21 of the 217 players (9.7%) drafted in the 2020 NHL Draft have managed to play in at least 1 NHL game. A total of 7 players selected after Cole Perfetti (3 games) have played in more games than the 10th overall pick. However, only 4 of them have played in a significant number of NHL games: 12th overall Anton Lundell - F - 31 games, 13th overall Seth Jarvis - F - 24 games, 18th overall Dawson Mercer - F - 36 games, & 21st overall Yegor Chinakhov - F - 24 games. The first 2 of those players made good NHL teams (Florida & Carolina), while the other 2 are from the bottom half of the NHL (New Jersey & Columbus).
4 players drafted after Torgersson have made their NHL debuts, ranging between 2 and 4 NHL games, but these players were also drafted by weaker teams like Ottawa, New Jersey, Chicago, and Arizona.
Neither the Toronto Maple Leafs or the Tampa Bay Lightning drafted any players in 2020 that have broken into the big leagues yet. Tampa didn't have a 1st round selection, while the Leafs had the 15th overall pick (Rodion Amirov - F). While Winnipeg's (Torgersson - Sweden) and Toronto's 2nd round picks (Roni Hirvonen - F - Finland) were playing for their home nations at this year's World Junior Championships, Tampa Bay's 2nd round selection (Jack Finley - F) wasn't able to make Team Canada.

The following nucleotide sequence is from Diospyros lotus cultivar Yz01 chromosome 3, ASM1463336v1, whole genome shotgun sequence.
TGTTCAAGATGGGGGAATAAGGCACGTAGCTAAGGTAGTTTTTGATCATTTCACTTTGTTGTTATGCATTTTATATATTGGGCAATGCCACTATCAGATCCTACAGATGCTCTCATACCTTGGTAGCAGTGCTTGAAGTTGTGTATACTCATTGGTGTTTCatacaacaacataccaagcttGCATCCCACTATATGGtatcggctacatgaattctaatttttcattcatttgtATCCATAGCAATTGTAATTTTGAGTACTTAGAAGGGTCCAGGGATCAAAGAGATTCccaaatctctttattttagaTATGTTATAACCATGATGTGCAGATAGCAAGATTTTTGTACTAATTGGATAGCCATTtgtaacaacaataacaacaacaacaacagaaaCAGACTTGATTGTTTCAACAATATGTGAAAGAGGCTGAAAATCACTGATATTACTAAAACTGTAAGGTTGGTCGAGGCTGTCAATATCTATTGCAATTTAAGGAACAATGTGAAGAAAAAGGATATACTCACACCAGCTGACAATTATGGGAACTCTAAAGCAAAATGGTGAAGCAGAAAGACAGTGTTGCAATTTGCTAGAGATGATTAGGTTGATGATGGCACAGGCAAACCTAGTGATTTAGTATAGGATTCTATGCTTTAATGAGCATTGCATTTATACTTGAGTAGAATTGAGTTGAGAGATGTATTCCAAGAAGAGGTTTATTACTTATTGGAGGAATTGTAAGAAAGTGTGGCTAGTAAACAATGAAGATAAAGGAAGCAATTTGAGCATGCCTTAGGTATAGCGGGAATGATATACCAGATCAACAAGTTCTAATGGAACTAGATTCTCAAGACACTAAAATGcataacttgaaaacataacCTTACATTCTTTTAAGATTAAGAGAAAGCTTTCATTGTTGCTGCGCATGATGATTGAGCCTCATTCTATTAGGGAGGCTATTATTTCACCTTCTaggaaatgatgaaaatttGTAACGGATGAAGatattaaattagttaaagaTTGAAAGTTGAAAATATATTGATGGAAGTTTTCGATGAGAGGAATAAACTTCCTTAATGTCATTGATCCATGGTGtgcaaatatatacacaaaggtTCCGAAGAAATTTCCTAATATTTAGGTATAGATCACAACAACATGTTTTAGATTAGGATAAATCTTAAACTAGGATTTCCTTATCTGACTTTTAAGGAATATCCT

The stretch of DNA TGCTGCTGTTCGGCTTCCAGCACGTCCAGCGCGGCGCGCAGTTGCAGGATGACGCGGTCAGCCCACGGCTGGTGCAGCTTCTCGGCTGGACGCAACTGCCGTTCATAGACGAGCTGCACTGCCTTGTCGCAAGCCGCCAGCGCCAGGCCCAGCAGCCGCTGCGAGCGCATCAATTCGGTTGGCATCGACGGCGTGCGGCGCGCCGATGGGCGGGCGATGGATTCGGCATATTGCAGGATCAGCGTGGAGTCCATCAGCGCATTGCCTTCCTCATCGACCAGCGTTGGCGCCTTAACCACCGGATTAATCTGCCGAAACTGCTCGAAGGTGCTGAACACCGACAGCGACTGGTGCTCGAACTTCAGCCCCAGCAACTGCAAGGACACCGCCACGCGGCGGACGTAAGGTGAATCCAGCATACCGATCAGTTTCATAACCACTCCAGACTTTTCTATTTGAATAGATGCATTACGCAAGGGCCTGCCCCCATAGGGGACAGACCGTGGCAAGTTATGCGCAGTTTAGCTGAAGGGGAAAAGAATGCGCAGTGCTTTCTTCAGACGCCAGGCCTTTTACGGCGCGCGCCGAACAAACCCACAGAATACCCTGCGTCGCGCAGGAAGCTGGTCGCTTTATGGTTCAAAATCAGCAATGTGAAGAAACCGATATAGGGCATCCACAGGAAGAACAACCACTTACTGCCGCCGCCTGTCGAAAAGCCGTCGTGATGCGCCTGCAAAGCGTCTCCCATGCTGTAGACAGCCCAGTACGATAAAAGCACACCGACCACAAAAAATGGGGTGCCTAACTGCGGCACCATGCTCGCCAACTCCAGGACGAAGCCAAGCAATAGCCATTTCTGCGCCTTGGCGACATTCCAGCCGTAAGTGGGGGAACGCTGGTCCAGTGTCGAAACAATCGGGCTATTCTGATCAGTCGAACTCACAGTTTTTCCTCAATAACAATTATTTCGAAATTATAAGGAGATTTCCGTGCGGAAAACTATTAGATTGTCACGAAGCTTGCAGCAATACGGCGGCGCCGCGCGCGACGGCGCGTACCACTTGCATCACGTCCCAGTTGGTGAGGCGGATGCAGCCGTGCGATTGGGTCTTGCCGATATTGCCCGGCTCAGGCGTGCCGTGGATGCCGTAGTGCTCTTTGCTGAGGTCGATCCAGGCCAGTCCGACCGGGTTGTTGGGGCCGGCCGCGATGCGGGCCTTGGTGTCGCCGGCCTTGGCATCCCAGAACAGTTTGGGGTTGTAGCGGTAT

In the end, I think I was surprised that there weren't more players (drafted after Jet prospects) that have played in more games than our guys. Stanley (27), Vesalainen (17), Gustafsson (4), Heinola (8), and Perfetti (7). These weren't the numbers I was anticipating...I was expecting to go on a "give the youth a chance" rant at the end of this article, but that isn't where this data is leading me.
For a long-term project like Stanley was considered, having a bunch of players drafted after him get to play more games than him is not surprising. What was a bit unexpected was how few there were....27, that's not even 1 on every NHL team. Don't get me wrong, clearly Winnipeg could have done much better without trading up for Stanley, but his NHL experience isn't out of whack with his peers.
Looking at Vesalainen and knowing that he somewhat delayed his NHL debut by opting to stay for an extra year in Europe, seeing only 17 players drafted after him with more playing time is lower than I expected. Especially since Ves hasn't exactly lit the lamp at the NHL level. I do believe the time on the taxi squad last year and rarely getting to play with a playmaker has hurt the impact the big Finn has made to date. He probably won't ever be a great 1st round pick, but I think if Winnipeg can find a way to get him into a position where he can regularly use his heavy shot, Vesalainen can still end up being a decent middle six forward. This also kind of shows that he is still young, in terms of NHL players, because not many of his peers are getting more NHL playing time.